You live on a far-away planet in a distant universe. You have been studying distant galaxies, and finding some remarkable and disturbing results. What do they tell you about your universe?

An exercise designed to teach students about the Hubble Law, spectra and the Milky Way.


Exercises for More Advanced Students

The following exercises are for more advanced students.

Our Galaxy

This exercise was designed for a 1st year class, but one which was assumed to have at least a little maths and physics background. It teaches about the discovery that we live in a galaxy, and the size and shape of our galaxy (the Milky Way).

As usual, the class are divided up into rival groups and given one briefing paper each. They have to exchange information to explain the bizarre facts of the night sky and win a prize.


Nuclear Configuration Exercise for 3rd Year Nuclear Physics Students.

Aidan Byrne contributed this exercise, which he uses with his 3rd year nuclear physics class. It is used not to teach material but to consolidate the material already taught. (HTML) , (LaTeX) , (Postscript)

High Redshift Galaxy Exercise for Astronomy Graduate Students.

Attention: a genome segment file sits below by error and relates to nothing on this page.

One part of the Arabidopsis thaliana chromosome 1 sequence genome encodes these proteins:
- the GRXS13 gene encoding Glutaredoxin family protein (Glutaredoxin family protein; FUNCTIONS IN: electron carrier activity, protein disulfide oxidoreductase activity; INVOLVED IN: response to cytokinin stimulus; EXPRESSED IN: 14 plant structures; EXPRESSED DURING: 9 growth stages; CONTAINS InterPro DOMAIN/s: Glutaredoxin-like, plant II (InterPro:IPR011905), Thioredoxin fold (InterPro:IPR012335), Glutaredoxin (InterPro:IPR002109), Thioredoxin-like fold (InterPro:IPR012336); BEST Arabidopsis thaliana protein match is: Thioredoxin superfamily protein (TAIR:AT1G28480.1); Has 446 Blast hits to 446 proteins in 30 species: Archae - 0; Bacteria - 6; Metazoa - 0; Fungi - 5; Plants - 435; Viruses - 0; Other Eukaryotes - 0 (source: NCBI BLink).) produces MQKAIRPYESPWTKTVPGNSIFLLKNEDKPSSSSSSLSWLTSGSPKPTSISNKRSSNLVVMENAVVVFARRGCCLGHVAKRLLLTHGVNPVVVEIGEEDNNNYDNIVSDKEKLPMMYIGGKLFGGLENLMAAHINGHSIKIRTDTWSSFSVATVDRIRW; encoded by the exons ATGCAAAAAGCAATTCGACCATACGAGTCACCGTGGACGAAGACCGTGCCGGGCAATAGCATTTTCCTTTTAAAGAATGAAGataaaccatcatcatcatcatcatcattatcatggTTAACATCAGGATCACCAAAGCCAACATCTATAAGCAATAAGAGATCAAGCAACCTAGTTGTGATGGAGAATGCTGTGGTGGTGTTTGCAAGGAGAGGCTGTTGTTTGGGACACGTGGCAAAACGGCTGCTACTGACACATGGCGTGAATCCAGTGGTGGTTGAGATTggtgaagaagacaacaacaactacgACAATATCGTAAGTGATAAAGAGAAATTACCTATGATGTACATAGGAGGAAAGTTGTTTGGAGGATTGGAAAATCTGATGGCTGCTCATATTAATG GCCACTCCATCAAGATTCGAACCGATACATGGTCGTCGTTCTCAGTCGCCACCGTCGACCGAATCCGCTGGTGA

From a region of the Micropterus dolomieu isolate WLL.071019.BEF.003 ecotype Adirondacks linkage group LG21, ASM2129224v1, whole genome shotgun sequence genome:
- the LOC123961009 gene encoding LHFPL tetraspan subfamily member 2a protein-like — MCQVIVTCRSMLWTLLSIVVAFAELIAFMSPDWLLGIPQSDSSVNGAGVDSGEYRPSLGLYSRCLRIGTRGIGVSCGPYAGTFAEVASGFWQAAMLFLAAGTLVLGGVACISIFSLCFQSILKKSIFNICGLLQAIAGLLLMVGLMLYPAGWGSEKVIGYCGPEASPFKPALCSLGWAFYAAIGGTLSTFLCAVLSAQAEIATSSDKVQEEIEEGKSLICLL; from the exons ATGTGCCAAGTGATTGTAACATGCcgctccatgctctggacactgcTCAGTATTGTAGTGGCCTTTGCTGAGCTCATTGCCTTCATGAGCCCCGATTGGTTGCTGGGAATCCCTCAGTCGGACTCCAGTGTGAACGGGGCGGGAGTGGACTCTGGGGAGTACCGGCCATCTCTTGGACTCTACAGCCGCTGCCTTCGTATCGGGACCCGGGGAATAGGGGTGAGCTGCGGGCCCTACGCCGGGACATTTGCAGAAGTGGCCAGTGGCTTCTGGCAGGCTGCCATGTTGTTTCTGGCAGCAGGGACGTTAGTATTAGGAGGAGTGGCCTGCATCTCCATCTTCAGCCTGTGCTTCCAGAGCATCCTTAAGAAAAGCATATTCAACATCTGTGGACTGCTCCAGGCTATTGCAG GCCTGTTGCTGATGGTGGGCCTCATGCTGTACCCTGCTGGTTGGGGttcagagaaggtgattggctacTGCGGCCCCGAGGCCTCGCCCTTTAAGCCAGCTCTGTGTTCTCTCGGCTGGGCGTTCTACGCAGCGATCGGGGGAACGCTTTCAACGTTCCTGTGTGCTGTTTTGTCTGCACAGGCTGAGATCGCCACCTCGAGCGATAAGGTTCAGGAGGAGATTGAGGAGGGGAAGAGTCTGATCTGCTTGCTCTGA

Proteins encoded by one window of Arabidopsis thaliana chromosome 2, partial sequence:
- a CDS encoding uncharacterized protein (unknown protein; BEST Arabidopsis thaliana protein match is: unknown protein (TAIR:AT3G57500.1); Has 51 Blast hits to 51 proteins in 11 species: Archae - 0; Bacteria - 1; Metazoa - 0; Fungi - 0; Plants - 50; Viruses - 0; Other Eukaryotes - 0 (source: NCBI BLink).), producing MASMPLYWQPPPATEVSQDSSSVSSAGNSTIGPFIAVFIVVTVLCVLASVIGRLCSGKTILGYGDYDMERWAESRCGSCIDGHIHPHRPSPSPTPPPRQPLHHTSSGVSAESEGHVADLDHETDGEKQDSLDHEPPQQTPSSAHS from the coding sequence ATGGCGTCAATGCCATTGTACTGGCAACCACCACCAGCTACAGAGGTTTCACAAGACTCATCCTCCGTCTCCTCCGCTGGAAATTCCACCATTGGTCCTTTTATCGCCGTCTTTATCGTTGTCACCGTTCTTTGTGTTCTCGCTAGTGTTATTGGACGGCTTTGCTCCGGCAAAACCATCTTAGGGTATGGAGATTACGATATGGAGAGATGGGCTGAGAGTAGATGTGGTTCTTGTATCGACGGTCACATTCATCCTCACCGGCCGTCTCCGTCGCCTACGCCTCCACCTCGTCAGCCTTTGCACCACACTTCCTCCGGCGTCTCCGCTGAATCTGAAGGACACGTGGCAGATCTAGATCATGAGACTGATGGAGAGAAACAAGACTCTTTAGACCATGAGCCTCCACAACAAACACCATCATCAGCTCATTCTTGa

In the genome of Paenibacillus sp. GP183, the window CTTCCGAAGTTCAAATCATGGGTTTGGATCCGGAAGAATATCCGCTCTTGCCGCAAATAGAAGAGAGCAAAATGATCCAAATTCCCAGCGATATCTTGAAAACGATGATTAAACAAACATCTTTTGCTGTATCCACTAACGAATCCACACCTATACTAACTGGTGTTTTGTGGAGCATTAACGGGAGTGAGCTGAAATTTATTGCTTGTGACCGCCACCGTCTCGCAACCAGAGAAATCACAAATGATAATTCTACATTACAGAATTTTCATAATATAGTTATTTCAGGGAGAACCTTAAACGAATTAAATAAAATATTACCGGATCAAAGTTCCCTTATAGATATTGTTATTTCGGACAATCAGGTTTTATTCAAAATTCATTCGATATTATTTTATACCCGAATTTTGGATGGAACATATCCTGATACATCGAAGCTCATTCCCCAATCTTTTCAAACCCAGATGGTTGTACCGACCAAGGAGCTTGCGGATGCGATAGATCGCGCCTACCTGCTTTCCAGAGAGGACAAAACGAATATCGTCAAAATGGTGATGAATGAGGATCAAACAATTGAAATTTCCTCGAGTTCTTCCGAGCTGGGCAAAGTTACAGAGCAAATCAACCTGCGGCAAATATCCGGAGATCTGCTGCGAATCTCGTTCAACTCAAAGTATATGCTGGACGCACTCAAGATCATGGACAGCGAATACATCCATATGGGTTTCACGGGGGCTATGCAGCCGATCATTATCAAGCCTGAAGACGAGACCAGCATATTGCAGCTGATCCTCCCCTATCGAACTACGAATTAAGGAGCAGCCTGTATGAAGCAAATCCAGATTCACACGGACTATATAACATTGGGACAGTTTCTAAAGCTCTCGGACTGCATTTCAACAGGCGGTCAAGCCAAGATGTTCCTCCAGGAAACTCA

This exercise was used at a winter school of graduate and honours students. They had to play the role of an astronomy conference trying to decide which new telescope projects to fund. It teaches them about future telescope projects and about galaxy formation.

(HTML) , (LaTeX) , (Postscript)

Telescope Time Allocation Committee Exercise for Astronomy Graduate Students

This exercise too was used at a winter school of graduate and honours students. It was designed to help students write better telescope proposals, by exposing them to the way time assignment committees (TACs) work. The class were divided up into teacms of six, each of which played the role of the TAC for the Lunar Farside Telescope, in the year 2100. Each of the six students was given one of the roles, as described in the roles briefing papers.

The students then had to grade a bunch of fake telescope proposals, and choose which (if any) got time. they were allowed to allocate only one farside night.

Last updated 15th April 2004.
Maintainer: Paul Francis,